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Exploring Black Culinary Epistemology

 2 min read

In celebration of Black History Month, we sat down with Marilisa Navarro, PhD, an assistant professor of African American studies at Thomas Jefferson University, to talk about her research on the intersection of food studies with race and ethnic studies.

“Race and ethnic studies look at race and how the concept of race is formed, how it is produced through social structures and social institutions, how inequities take place, and also different forms of empowerment that community members use to push back against those inequities,” Dr. Navarro says. “Food studies look at something very similar in relation to food. People have all sorts of connections [and associations] with food. It feels very personal and meaningful to them.”

Though food has become a site for acknowledging when inequalities occur, especially in low-income communities of color, Dr. Navarro recognizes that it’s also much more than that.

“The Black radical tradition is a concept that refers to the idea that Black folks have never thought of themselves as only being in relation to oppression and exclusion,” Dr. Navarro explains. “Certainly, that’s a part of history, and it’s important for us to know that history, but we have to look at other things Black people have done in terms of meaning-making, empowerment, joy, and life.”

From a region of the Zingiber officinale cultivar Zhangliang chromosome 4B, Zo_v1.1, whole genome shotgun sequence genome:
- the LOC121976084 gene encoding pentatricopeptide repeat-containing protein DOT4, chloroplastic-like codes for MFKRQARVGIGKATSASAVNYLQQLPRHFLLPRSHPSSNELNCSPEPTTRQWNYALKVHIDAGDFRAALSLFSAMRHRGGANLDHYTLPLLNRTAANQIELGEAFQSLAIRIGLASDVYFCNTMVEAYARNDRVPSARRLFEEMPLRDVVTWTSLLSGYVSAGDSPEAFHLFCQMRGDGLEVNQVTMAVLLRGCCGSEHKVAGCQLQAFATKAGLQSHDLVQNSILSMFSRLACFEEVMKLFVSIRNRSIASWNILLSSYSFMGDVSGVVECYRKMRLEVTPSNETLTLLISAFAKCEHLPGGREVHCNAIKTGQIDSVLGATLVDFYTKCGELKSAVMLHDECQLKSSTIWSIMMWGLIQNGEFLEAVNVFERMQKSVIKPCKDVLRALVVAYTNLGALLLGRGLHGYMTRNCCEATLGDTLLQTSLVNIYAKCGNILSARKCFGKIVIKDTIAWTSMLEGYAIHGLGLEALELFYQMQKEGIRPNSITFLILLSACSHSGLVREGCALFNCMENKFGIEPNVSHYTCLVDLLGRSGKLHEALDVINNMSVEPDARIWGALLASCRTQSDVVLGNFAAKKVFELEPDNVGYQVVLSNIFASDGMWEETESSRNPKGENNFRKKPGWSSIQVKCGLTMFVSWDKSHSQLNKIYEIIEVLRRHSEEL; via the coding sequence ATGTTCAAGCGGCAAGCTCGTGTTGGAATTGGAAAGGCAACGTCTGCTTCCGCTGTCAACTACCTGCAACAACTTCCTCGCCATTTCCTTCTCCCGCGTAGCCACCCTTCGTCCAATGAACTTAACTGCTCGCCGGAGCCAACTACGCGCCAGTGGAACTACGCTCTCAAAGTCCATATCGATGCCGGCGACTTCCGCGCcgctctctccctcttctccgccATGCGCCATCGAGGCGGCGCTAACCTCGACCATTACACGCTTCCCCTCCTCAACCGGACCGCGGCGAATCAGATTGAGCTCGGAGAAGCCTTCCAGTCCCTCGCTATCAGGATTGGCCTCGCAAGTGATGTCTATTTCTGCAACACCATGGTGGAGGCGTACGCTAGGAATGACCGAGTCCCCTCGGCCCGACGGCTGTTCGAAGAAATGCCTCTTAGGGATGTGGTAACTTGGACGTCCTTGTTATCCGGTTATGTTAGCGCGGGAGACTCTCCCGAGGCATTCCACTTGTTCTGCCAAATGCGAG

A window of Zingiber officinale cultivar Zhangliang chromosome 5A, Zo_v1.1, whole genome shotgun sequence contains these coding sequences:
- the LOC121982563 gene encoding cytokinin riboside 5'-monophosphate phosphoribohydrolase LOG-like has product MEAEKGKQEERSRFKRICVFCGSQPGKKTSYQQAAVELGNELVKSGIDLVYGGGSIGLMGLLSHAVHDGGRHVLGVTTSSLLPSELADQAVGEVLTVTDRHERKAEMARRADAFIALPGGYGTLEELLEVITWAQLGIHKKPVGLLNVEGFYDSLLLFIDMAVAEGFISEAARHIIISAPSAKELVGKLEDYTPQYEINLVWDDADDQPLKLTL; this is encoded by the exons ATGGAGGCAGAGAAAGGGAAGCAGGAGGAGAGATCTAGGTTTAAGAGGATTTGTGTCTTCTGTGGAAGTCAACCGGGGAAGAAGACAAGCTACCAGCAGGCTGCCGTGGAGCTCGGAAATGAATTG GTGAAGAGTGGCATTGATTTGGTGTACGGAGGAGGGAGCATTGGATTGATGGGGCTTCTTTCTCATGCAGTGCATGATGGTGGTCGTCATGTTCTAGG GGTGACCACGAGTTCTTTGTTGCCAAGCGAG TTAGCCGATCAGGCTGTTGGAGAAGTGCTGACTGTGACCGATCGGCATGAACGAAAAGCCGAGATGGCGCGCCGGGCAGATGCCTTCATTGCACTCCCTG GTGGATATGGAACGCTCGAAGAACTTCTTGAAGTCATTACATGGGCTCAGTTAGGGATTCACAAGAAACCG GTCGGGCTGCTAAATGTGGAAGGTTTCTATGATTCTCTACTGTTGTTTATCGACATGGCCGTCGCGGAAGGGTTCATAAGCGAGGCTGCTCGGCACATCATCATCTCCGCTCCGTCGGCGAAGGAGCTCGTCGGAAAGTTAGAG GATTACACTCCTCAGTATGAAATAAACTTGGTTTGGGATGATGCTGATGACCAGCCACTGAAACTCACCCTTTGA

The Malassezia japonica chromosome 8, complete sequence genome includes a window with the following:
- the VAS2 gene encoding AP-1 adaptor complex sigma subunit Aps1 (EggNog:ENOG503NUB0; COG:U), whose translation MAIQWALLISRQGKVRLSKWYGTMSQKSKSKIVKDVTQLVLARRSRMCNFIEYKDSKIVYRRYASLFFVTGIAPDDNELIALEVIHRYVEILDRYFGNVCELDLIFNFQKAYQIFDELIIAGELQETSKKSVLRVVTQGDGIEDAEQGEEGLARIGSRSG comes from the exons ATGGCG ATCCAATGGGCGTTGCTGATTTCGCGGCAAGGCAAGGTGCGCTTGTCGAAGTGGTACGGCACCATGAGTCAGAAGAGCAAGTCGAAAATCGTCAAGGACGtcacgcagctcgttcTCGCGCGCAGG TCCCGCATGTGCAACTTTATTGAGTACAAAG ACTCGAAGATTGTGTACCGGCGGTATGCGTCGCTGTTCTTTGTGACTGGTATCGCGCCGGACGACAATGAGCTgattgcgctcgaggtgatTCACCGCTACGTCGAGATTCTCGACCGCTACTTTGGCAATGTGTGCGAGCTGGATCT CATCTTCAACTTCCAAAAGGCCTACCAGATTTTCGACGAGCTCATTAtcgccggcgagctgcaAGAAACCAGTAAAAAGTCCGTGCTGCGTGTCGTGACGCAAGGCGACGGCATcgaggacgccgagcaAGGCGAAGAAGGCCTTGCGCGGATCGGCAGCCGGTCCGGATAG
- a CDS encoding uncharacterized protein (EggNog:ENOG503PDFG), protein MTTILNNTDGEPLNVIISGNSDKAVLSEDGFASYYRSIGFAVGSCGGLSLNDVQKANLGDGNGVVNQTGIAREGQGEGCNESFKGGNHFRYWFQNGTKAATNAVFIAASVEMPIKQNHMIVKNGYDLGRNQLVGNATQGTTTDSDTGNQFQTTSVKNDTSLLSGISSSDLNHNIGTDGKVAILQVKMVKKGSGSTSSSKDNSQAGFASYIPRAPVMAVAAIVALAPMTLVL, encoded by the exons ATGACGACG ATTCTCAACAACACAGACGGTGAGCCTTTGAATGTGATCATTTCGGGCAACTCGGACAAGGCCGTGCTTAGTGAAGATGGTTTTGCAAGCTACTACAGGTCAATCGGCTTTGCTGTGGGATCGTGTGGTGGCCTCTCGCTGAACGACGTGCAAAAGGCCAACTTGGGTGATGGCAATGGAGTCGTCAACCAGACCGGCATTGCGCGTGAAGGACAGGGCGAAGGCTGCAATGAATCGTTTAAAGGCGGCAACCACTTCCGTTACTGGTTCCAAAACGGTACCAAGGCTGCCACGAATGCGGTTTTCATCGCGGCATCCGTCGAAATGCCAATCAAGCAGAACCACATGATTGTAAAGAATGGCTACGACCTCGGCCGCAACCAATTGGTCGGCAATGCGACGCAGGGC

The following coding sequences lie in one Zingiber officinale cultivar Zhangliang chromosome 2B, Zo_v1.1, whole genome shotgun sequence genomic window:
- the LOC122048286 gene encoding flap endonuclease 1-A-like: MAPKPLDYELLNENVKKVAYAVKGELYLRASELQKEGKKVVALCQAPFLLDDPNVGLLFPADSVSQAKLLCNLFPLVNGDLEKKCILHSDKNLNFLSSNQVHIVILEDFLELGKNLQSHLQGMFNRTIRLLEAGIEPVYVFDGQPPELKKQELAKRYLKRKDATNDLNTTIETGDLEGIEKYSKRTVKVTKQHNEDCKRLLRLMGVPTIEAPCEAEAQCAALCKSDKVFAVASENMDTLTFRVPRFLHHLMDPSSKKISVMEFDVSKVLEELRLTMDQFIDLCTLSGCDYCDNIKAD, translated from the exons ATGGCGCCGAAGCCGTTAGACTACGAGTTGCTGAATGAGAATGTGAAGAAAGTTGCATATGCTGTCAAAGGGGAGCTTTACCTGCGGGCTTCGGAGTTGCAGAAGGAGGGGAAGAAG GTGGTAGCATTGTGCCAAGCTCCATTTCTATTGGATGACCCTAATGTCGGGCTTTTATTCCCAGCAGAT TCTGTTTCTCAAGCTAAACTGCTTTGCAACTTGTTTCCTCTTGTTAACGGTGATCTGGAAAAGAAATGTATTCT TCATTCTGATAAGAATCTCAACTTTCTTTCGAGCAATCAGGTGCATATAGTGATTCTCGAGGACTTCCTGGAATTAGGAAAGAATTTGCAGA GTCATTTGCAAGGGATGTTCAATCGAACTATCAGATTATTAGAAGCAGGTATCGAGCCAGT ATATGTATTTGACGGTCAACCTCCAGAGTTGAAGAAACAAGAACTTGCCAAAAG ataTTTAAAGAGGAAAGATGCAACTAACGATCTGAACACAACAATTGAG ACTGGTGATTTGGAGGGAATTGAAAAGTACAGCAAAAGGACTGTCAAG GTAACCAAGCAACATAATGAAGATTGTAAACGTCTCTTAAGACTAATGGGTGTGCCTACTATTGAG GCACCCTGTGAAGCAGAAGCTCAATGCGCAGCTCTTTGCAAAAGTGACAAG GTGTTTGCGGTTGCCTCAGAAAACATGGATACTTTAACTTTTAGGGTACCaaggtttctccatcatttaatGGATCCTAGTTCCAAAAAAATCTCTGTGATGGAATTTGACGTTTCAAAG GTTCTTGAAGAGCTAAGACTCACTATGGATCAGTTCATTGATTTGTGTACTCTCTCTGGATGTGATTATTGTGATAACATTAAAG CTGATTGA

Dr. Navarro’s definition of ‘Black culinary epistemologies’ looks at Black culinary spaces and examines how chefs, cooks, and food preparers use that site to both challenge inequities and find other forms of meaning for themselves.

“Black folks have been engaging in alternative food movements for centuries…Black culinary spaces are sites for empowerment, change-making, and producing health, happiness, and joy,” Dr. Navarro says.

A child of Civil Rights activists, Dr. Navarro understood from an early age the importance of community engagement and advocacy.  “It was drilled into me that we have a responsibility to those around us who are struggling and are facing inequities, to feel a sense of commitment and a connectedness to producing [a more gracious and equitable world],” Dr. Navarro says, “[One takeaway is that] I hope that people feel motivated, empowered, and connected…that’s the only way we can make change happen. By working together, being collaborative, and hoping for a more promising future than the present or past.”